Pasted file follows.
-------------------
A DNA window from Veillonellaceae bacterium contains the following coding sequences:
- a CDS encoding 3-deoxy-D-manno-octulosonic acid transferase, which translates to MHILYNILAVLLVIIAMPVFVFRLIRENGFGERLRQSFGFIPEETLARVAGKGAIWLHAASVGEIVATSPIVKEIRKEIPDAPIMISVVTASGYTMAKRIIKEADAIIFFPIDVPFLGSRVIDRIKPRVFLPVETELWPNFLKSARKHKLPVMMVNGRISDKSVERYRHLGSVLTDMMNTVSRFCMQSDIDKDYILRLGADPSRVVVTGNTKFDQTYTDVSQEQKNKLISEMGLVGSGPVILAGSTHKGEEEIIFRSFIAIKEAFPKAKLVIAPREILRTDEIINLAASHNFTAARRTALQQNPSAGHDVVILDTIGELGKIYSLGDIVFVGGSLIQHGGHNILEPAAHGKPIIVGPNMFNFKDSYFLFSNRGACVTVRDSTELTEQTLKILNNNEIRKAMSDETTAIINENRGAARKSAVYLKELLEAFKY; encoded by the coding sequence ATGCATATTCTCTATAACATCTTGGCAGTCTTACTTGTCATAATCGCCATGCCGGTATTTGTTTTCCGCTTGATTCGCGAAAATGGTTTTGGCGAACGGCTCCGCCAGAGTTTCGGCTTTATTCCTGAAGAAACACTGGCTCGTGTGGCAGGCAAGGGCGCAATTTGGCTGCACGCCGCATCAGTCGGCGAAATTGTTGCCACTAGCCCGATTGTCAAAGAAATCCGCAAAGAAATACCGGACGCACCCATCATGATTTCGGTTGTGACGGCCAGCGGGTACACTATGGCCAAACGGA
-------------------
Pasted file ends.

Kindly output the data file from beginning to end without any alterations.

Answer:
A DNA window from Veillonellaceae bacterium contains the following coding sequences:
- a CDS encoding 3-deoxy-D-manno-octulosonic acid transferase, which translates to MHILYNILAVLLVIIAMPVFVFRLIRENGFGERLRQSFGFIPEETLARVAGKGAIWLHAASVGEIVATSPIVKEIRKEIPDAPIMISVVTASGYTMAKRIIKEADAIIFFPIDVPFLGSRVIDRIKPRVFLPVETELWPNFLKSARKHKLPVMMVNGRISDKSVERYRHLGSVLTDMMNTVSRFCMQSDIDKDYILRLGADPSRVVVTGNTKFDQTYTDVSQEQKNKLISEMGLVGSGPVILAGSTHKGEEEIIFRSFIAIKEAFPKAKLVIAPREILRTDEIINLAASHNFTAARRTALQQNPSAGHDVVILDTIGELGKIYSLGDIVFVGGSLIQHGGHNILEPAAHGKPIIVGPNMFNFKDSYFLFSNRGACVTVRDSTELTEQTLKILNNNEIRKAMSDETTAIINENRGAARKSAVYLKELLEAFKY; encoded by the coding sequence ATGCATATTCTCTATAACATCTTGGCAGTCTTACTTGTCATAATCGCCATGCCGGTATTTGTTTTCCGCTTGATTCGCGAAAATGGTTTTGGCGAACGGCTCCGCCAGAGTTTCGGCTTTATTCCTGAAGAAACACTGGCTCGTGTGGCAGGCAAGGGCGCAATTTGGCTGCACGCCGCATCAGTCGGCGAAATTGTTGCCACTAGCCCGATTGTCAAAGAAATCCGCAAAGAAATACCGGACGCACCCATCATGATTTCGGTTGTGACGGCCAGCGGGTACACTATGGCCAAACGGA